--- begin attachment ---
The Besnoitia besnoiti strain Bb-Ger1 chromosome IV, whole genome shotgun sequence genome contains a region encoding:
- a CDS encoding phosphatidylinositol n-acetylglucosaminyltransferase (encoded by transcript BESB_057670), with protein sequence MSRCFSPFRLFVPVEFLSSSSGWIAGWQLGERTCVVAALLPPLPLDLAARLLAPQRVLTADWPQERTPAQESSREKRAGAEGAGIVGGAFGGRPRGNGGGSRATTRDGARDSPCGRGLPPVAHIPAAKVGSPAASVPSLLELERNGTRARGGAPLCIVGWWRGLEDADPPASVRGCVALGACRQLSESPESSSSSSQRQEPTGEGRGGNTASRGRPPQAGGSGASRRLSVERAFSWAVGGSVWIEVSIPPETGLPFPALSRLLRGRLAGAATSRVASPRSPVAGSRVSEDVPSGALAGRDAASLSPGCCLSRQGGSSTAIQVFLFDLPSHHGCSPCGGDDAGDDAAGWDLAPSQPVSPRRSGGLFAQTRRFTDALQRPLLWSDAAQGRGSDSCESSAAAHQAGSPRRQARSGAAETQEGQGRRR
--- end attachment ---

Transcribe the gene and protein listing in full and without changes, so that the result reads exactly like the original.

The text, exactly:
The Besnoitia besnoiti strain Bb-Ger1 chromosome IV, whole genome shotgun sequence genome contains a region encoding:
- a CDS encoding phosphatidylinositol n-acetylglucosaminyltransferase (encoded by transcript BESB_057670), with protein sequence MSRCFSPFRLFVPVEFLSSSSGWIAGWQLGERTCVVAALLPPLPLDLAARLLAPQRVLTADWPQERTPAQESSREKRAGAEGAGIVGGAFGGRPRGNGGGSRATTRDGARDSPCGRGLPPVAHIPAAKVGSPAASVPSLLELERNGTRARGGAPLCIVGWWRGLEDADPPASVRGCVALGACRQLSESPESSSSSSQRQEPTGEGRGGNTASRGRPPQAGGSGASRRLSVERAFSWAVGGSVWIEVSIPPETGLPFPALSRLLRGRLAGAATSRVASPRSPVAGSRVSEDVPSGALAGRDAASLSPGCCLSRQGGSSTAIQVFLFDLPSHHGCSPCGGDDAGDDAAGWDLAPSQPVSPRRSGGLFAQTRRFTDALQRPLLWSDAAQGRGSDSCESSAAAHQAGSPRRQARSGAAETQEGQGRRR